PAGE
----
Monday, January 04, 2016

Native Perspectives on Sustainability: Dennis Martinez

"There’s a tendency to think of nature as pristine. I think people are beginning to realize that there are very few places on this globe that one could adequately describe as pristine. The anthropogenic (humanized) landscape has been around for not just tens of thousands of years, but hundreds of thousands of years...
If the elders were to come back now from the spirit world, they would look around and say, “There’s nobody taking care of this place.”
Native Perspectives on Sustainability: Dennis Martinez (O'odham/Chicano/Anglo)
Interviewee: Dennis Martinez
Interviewer: David E. Hall Date: 1/03/08

DH (25:00): “If you are in a conversation with someone who is unfamiliar with the concept of sustainability, are there any brief stories or analogies that you might share to help them understand that idea?”
DM: “Well, I gave you one, the one of the grey willow and Mayan agroforestry. It can be multiplied many times. When you go in and dig those underground corms (bulbs) for edible camas, etc., and many other plants that grow in the ground, the women that dug those were also cultivating the ground. They were aerating the soil, they were mixing nutrients in the surface and they burned periodically to replenish the nutrient supply. Even though some nutrients volatize into the air following burning, in the long run this is a way intended for these ecosystems, and prairie systems, and wetland systems in maintaining the turnover in nutrients.
   When people hunted, they would draw a large circle of fire, like in the Willamette valley or around here, around deer or elk, they wouldn’t always take the best males like people do now with trophy hunting, they would take the more fair and middling ones because they understood enough about genetics to know that they needed the strongest ones to continue the health of the herd.
    When they would burn for the prairie plants that they needed culturally, medicine, food, etc., tobacco, you know, all of the things they needed, and habitat as well, for the wildlife that they depended on, they would often back-burn around conifer growth, like for example Douglas Fir in the Willamette Valley. They would be burning for oak protection, acorn production, but they would also back-burn so that they wouldn’t burn up the Douglas Fir forest, because that was thermal cover for the elk and deer in the hot summer days. We could go on and on. You get the idea, that people understood something about giving back and the act of using. They also were saving certain plants that were of a utilitarian value to the tribe. But they were also taught to respect all life, all plants and animals, as a gift of the creator, and that anyone that was greedy, or that anyone who damaged plants unnecessarily, or killed game unnecessarily was considered the worst kind of human being…”

    "Dennis Martinez grew up in the San Joaquin Valley, on a ranch where he experienced a "rich subsistence life." Martinez closely identifies with an inter-tribal community of people in Southwestern Oregon who work to restore traditional lands and cultures. He currently lives in the Klamath Mountains of Northern California. Over the past 40 years, Martinez has contributed extensively to the cause of ecological and cultural restoration at the local, national and international levels. A community organizer, speaker and author, Martinez is recognized as a leader in bridging Traditional Ecological Knowledge (TEK) with Western science. As co-director of the Takelma Intertribal Project, Martinez and Agnes Pilgrim (Siletz) reestablished the annual Salmon Thanksgiving Ceremony after a 150 year absence. A former board member of the Society for Ecological Restoration International (SER), Martinez is now Chair of the SER's Indigenous Peoples' Restoration Network, and has been involved with numerous other organizations and causes. Martinez was recognized for his work as recipient of the John Rieger Service Award from SER, a 2001 Bioneers award, and as an Honoree of the 2001 Buffett Award for Indigenous Leadership."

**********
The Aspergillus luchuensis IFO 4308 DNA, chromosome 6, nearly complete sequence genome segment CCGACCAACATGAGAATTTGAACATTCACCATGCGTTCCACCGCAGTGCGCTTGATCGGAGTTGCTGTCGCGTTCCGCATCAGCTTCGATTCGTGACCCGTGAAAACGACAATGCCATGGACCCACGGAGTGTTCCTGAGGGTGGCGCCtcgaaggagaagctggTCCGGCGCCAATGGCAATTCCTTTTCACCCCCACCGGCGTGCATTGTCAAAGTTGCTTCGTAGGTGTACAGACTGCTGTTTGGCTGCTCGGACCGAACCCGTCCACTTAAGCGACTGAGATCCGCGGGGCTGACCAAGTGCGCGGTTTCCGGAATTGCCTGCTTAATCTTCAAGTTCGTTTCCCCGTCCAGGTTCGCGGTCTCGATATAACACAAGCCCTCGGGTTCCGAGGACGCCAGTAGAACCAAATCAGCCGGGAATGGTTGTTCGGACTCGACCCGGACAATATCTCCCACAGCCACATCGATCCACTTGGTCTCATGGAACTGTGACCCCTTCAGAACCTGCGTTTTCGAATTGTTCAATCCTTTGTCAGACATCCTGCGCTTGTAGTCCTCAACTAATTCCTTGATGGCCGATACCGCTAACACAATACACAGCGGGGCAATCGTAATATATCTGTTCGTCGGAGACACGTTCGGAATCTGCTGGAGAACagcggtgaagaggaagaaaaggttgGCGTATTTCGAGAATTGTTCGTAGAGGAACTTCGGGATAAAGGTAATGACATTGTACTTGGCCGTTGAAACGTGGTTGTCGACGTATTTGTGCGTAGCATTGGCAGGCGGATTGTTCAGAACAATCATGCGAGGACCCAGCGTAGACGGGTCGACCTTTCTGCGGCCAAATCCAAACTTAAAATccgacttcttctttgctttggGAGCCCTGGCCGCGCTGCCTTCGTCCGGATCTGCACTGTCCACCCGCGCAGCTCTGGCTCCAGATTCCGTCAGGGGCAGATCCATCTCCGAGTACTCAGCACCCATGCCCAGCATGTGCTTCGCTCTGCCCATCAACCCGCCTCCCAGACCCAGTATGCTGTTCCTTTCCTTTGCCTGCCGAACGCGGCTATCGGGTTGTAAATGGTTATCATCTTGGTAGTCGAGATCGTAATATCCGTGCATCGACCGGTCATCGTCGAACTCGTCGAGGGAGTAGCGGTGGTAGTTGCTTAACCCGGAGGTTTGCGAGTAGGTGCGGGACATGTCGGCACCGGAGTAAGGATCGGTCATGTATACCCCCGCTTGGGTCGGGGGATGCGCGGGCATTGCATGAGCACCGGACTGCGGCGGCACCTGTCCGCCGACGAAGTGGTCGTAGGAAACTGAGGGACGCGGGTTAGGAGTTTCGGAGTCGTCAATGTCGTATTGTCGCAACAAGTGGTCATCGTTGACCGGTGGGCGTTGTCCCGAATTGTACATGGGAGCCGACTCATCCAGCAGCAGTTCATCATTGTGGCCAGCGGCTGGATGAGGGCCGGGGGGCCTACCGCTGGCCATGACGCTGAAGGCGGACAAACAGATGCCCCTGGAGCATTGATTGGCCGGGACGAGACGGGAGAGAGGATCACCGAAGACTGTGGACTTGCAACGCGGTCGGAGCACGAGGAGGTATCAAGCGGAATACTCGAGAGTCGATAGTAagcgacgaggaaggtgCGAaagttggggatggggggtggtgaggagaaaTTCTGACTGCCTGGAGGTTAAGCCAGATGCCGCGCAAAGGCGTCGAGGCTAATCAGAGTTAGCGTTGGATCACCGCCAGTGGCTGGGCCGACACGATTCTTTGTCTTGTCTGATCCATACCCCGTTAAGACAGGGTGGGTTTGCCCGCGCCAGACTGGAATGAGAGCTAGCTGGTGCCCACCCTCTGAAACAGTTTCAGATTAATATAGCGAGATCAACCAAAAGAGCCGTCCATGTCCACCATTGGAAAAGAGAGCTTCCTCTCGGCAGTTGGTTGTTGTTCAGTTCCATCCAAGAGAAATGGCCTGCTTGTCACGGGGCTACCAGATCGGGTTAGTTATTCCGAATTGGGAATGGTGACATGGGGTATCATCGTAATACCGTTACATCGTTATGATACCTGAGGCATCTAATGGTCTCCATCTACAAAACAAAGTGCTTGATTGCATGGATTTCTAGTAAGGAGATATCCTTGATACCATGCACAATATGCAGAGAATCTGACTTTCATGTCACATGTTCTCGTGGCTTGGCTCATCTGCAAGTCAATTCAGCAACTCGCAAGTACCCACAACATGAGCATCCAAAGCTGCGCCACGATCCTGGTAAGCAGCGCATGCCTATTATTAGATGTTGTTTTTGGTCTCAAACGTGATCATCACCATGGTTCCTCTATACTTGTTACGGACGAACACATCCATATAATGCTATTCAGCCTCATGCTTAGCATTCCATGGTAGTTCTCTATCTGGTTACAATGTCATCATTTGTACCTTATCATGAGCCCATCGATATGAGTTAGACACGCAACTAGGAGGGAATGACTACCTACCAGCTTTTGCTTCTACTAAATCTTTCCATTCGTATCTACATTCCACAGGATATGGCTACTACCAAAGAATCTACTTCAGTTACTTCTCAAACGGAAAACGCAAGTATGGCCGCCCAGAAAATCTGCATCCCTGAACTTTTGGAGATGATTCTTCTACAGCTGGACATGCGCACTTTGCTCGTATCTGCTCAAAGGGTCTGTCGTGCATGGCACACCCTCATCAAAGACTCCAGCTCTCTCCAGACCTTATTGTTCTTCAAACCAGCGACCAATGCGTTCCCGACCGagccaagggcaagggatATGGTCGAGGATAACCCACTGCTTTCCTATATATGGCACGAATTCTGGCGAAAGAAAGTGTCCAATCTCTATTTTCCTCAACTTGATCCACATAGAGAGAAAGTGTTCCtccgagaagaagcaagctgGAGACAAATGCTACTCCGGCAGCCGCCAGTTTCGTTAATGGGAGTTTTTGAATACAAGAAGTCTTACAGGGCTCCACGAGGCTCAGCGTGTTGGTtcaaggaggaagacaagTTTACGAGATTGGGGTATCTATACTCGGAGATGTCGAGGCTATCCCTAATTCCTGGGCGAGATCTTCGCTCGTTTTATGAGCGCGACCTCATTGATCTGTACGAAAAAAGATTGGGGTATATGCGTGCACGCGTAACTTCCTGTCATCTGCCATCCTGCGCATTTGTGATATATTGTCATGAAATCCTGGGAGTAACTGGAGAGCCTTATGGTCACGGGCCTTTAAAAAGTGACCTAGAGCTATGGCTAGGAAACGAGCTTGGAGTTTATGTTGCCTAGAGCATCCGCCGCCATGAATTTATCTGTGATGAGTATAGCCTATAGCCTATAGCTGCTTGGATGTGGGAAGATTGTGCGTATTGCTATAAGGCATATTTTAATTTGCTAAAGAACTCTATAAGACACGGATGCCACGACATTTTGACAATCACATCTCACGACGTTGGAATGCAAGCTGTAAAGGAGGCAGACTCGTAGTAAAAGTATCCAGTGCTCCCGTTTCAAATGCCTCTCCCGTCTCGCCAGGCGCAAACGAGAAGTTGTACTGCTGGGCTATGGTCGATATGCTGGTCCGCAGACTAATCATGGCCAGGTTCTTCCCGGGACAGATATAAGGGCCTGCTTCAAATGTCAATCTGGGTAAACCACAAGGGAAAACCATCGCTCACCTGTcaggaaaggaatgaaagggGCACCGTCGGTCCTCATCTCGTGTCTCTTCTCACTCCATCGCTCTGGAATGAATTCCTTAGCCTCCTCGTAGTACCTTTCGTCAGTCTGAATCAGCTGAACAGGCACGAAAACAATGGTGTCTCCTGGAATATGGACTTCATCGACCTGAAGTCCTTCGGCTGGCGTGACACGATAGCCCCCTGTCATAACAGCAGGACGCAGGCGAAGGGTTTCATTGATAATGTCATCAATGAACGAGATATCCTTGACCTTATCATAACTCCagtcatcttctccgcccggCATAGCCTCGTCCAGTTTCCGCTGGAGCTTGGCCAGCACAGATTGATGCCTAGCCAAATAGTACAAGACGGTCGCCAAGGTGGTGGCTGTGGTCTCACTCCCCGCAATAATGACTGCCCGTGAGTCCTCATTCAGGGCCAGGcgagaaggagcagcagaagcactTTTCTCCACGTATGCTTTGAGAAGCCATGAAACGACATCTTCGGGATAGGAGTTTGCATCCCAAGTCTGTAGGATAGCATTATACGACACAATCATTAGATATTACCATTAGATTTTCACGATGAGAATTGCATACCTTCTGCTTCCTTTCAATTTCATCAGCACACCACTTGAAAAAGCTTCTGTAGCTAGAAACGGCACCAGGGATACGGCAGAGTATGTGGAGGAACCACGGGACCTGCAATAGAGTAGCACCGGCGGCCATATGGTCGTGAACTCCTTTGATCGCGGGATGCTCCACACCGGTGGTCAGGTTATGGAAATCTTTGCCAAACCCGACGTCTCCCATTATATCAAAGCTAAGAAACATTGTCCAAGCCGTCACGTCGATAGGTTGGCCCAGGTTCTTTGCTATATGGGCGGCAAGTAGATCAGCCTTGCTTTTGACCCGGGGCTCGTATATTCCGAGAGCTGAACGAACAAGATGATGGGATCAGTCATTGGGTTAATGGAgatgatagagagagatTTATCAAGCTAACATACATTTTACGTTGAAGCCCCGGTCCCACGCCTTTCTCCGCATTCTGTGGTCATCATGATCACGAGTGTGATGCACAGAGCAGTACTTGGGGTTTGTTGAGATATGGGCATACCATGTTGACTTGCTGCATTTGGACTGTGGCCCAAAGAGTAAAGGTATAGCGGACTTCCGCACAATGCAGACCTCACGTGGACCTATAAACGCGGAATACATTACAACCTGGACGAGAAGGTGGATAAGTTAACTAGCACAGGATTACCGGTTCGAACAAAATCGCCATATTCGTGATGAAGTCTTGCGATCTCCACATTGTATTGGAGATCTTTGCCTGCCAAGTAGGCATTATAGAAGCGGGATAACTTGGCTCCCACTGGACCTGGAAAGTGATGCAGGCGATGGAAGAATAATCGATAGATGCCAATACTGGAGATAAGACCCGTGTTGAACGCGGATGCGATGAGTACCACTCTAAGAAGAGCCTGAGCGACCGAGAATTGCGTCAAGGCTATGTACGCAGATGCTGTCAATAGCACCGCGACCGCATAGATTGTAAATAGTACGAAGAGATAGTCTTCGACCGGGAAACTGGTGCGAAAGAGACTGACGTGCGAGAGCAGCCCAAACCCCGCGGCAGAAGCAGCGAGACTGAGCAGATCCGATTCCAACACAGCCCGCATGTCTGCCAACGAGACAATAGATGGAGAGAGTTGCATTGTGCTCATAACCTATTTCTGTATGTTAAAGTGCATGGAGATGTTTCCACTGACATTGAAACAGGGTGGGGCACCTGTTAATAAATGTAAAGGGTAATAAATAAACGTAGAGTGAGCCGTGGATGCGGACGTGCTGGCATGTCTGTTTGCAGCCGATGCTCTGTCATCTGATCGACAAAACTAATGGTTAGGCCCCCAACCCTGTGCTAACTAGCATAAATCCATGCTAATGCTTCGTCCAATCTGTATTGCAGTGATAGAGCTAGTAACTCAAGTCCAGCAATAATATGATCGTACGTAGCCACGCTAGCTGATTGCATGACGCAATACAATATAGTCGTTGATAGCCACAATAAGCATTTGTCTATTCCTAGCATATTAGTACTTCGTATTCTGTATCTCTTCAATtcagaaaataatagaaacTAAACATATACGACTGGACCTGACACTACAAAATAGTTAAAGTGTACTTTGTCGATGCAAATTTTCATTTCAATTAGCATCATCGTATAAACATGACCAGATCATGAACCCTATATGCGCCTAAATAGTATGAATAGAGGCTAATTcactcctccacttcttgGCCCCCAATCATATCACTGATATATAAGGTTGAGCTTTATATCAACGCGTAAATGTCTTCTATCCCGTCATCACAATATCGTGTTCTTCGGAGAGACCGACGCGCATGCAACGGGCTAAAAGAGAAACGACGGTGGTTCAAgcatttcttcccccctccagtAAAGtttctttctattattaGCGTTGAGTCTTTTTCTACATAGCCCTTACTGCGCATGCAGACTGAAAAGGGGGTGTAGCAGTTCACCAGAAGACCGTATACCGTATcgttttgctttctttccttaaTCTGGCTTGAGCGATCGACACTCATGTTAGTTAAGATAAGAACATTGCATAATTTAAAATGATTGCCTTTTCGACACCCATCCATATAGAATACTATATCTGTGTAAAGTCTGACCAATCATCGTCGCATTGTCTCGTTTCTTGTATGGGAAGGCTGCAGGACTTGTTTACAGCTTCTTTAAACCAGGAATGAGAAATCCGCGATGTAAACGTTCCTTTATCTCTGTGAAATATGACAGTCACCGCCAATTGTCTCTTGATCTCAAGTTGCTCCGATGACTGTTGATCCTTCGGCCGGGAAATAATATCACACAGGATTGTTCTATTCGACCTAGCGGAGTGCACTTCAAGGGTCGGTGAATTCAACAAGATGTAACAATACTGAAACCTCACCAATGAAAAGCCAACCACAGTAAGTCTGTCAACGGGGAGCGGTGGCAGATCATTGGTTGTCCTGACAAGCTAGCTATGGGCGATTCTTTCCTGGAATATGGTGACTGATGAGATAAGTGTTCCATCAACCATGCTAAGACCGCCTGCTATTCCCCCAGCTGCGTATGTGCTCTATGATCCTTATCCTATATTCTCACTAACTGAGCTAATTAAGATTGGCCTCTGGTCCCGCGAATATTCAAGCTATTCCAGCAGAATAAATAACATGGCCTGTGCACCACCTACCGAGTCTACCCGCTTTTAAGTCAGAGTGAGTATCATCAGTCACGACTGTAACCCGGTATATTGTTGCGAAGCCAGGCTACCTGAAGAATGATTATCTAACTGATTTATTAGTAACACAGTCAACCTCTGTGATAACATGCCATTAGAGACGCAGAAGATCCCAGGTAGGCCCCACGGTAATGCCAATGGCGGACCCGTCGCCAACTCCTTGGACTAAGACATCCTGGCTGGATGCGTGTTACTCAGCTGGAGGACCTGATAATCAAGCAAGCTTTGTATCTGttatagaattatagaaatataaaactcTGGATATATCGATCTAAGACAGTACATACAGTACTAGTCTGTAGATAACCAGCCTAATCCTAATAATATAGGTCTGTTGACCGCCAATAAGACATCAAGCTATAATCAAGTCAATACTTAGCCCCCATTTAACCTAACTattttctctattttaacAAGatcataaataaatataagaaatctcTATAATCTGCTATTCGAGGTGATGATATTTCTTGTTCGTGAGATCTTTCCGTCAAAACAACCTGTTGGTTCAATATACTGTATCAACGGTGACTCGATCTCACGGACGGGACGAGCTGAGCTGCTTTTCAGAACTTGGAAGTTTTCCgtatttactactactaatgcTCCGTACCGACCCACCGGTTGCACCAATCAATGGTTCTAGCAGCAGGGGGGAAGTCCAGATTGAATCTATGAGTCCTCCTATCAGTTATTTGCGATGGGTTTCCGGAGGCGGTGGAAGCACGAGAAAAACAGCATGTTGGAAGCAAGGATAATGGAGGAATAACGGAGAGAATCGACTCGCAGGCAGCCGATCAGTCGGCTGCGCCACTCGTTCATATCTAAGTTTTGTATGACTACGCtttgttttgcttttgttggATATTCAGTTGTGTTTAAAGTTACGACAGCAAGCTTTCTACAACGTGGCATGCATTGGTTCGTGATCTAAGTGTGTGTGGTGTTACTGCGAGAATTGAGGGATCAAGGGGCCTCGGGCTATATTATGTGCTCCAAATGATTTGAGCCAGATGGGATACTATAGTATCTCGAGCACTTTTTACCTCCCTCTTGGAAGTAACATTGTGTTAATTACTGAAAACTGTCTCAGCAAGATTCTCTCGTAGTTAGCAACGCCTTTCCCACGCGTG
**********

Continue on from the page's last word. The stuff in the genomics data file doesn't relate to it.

"Of O'odham, Crow, and Chicano descent Dennis Martinez, an ecosystem restorationist, contract seed collector, and vegetation surveyor, as well as the founder of the Indigenous Peoples' Restoration Network, writes, "The latest Indian burning in Northern California and Southern Oregon was in the 1940’s. When Henry Lewis did his 1973 study of the patterns of Indian burning in California, there were people living who remembered why they burned. Now their children, who are in their 60’s and 70’s, remember burning, but they don’t remember the control techniques or the objectives. So we may have lost that knowledge.
   At Three Fires Walpole Island Reserve (Ojibway, Potawattomi, Ottawa), they never stopped burning. Ontario’s 70 endangered species are found in quantity in 2,200 hectares on Walpole Island. This is amazing to botanists, who come there from all over the world to see what a “pristine” landscape can be like. But the people are part of that “pristine” quality. They’re still performing their role in the ecosystem, so the biodiversity is incredibly high.It’s the only place in Ontario where you can find biodiversity that high..."
More about Martinez that appeared previously on this blog:

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